When the electrode is used to eliminate calculi in a duct, and it is desired to center the electrode in the duct, the connector 23 is connected to a source of fluid, for example, an air pump, and the source is turned on. This will cause the balloon to expand. The balloon will expand in such a manner that its longitudinal axis will remain coincident with the longitudinal axis of the electrode, i.e., it will evenly expand outwardly. Thus, when the balloon contacts the inner wall of a duct, the electrode will be centered in that duct. The stop cock is closed to prevent the air from escaping from the balloon after it has been inflated. Before removal of the electrode, the stop cock will be opened so that the air will be permitted to escape and the balloon will then be deflated. The air can be withdrawn from the balloon either by permitting it to escape naturally, or by applying a source of negative pressure to the connector 23.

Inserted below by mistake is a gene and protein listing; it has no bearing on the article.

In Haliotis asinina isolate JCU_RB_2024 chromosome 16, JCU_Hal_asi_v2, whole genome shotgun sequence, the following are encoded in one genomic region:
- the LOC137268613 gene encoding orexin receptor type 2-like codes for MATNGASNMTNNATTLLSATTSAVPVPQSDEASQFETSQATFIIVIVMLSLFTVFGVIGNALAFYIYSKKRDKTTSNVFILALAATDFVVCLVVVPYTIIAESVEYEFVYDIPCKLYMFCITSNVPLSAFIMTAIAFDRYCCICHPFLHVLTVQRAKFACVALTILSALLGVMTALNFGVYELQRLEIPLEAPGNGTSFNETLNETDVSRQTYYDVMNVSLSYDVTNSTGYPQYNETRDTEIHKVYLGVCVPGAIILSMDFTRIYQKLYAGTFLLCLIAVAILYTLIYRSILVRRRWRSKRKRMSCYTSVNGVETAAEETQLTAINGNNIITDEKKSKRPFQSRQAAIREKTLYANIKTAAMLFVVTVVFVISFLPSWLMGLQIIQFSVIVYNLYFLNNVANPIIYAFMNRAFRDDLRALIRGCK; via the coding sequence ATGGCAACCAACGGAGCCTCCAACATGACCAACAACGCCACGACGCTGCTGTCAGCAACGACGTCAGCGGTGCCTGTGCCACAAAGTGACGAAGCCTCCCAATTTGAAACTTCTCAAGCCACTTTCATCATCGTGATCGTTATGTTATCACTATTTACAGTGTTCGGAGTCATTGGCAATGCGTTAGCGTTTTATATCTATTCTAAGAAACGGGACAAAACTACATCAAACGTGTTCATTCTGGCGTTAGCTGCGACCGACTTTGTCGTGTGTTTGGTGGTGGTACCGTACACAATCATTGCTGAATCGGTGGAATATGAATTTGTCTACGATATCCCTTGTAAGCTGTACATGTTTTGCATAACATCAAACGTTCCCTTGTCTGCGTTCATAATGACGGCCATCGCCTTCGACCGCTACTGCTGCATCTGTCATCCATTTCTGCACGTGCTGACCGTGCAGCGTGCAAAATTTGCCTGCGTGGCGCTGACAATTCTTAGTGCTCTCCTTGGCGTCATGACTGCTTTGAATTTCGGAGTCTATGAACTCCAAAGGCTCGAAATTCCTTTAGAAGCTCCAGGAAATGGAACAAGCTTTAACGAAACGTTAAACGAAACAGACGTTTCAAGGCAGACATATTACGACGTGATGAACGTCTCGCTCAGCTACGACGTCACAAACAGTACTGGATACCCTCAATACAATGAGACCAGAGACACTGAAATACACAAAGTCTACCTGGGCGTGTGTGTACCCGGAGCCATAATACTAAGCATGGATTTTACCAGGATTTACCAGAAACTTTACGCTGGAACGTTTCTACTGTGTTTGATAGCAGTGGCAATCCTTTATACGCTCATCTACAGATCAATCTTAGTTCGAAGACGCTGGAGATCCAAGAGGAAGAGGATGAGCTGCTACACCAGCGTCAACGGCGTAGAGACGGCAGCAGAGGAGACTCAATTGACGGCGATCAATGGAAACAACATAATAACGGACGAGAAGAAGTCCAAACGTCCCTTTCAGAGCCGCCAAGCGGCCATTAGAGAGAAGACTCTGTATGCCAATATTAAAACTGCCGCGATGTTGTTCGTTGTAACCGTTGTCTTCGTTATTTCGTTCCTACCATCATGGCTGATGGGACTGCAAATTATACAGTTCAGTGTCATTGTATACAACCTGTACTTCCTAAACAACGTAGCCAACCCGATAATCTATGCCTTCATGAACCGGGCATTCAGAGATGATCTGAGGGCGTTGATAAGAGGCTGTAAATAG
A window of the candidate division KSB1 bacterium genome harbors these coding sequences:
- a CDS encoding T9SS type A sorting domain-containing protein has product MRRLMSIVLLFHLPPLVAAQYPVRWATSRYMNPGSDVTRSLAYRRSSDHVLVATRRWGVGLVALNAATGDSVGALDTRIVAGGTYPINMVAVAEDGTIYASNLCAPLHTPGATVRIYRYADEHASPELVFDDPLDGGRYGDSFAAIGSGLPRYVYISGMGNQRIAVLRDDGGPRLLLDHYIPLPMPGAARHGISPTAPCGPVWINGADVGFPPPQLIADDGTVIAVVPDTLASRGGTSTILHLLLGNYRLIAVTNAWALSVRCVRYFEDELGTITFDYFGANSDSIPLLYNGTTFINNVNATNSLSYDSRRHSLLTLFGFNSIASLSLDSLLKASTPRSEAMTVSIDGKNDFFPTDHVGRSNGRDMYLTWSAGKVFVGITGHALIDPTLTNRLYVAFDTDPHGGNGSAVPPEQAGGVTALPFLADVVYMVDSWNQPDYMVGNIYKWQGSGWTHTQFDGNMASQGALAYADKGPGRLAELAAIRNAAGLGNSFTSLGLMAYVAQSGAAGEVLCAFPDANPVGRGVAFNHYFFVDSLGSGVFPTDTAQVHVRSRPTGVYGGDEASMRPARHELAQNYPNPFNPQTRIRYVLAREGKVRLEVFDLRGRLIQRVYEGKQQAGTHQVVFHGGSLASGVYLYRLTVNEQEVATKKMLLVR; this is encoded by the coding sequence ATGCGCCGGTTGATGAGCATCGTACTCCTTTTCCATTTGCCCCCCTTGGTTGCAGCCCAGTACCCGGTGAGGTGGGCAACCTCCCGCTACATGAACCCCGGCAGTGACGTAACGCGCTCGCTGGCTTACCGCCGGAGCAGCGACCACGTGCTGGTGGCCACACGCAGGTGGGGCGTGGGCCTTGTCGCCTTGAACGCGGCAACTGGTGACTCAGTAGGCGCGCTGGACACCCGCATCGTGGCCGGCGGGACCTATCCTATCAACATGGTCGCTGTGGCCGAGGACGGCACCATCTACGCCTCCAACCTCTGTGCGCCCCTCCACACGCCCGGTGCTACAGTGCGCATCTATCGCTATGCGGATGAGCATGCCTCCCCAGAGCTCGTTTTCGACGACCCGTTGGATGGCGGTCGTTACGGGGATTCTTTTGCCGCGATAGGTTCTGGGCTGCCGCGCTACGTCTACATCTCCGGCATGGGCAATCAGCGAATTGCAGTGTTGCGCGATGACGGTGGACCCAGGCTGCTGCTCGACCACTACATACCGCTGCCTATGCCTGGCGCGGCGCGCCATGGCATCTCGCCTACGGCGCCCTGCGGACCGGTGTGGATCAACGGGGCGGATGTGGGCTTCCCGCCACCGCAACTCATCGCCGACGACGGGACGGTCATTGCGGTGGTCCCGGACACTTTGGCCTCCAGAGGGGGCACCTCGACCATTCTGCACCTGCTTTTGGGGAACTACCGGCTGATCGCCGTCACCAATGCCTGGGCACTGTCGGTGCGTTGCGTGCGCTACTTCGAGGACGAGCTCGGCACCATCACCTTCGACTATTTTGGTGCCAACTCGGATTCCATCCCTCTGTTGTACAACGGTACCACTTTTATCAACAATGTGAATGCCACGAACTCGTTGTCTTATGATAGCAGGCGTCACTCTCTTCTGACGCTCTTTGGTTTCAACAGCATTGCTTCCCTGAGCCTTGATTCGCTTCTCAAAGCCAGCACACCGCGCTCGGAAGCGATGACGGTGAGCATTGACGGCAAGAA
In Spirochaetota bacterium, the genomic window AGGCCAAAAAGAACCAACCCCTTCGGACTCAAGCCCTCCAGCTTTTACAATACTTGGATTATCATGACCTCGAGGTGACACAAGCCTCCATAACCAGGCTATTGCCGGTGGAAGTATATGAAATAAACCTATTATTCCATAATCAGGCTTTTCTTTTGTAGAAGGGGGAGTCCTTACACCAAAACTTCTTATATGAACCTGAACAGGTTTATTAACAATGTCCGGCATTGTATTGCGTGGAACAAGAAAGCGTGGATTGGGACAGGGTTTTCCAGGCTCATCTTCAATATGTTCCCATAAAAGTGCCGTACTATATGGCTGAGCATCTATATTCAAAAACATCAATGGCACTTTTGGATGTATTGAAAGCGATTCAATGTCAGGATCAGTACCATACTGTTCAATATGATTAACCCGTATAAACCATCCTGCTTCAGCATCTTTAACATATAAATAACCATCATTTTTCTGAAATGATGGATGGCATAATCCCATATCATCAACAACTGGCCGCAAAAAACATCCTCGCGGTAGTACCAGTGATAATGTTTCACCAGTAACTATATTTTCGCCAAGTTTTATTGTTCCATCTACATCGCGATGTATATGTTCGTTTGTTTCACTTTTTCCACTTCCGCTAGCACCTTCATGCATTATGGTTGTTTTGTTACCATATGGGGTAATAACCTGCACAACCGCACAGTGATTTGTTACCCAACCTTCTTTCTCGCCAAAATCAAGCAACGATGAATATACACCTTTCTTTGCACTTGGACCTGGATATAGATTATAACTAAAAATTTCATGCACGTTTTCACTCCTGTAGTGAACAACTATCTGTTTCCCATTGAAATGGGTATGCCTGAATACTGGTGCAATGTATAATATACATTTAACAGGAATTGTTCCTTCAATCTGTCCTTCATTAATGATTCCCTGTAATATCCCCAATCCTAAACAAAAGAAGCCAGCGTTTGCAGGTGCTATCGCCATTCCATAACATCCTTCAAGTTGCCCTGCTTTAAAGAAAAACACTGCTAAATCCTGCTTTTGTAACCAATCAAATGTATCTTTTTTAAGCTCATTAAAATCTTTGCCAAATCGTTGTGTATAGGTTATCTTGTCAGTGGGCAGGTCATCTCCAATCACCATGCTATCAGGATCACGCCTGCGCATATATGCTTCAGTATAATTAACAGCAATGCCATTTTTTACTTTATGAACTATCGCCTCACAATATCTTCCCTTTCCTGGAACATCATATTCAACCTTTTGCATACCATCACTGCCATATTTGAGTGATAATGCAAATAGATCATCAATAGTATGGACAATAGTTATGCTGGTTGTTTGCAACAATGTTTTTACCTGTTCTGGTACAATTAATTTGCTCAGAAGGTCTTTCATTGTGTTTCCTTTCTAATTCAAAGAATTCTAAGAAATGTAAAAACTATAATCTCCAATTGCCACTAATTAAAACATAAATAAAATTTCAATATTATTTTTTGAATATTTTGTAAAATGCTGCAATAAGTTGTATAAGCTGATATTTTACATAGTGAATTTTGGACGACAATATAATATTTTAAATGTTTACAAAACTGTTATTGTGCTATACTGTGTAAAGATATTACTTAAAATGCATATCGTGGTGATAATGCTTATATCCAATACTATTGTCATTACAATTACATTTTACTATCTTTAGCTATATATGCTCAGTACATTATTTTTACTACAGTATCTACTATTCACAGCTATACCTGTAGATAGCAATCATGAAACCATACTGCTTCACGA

In accordance with a further embodiment of the invention, there is provided a unitary connector for both the irrigant and the fluid inlets as illustrated in FIG. 4. As can be seen in FIG. 4, the unitary connector comprises a solid block 35. A fluid inlet 37 is connected to a fluid channel 39 which is in fluid communication with the fluid conduit 11. In a like manner, an irrigant connector 41 comprises an irrigant channel 43 which is in fluid contact with the irrigant conduit 7. In accordance with a further embodiment of the invention, the unitary connector will also include an electrical connector 45.
Although several embodiments have been illustrated, this was for the purpose of describing, but not limiting, the invention. Various modifications, which will come readily to the mind of one skilled in the art, are within the scope of the invention as defined in the appended claims.
|Cited Patent||Filing date||Publication date||Applicant||Title|
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|US2828747 *||Dec 6, 1952||Apr 1, 1958||Birtcher Corp||Gas-blanketed electro-surgical device|
|US3100482 *||Apr 14, 1961||Aug 13, 1963||American Cystoscope Makers Inc||Flexible optical surgical instrument|
|US3294085 *||Sep 27, 1963||Dec 27, 1966||American Cystoscope Makers Inc||Endoscope|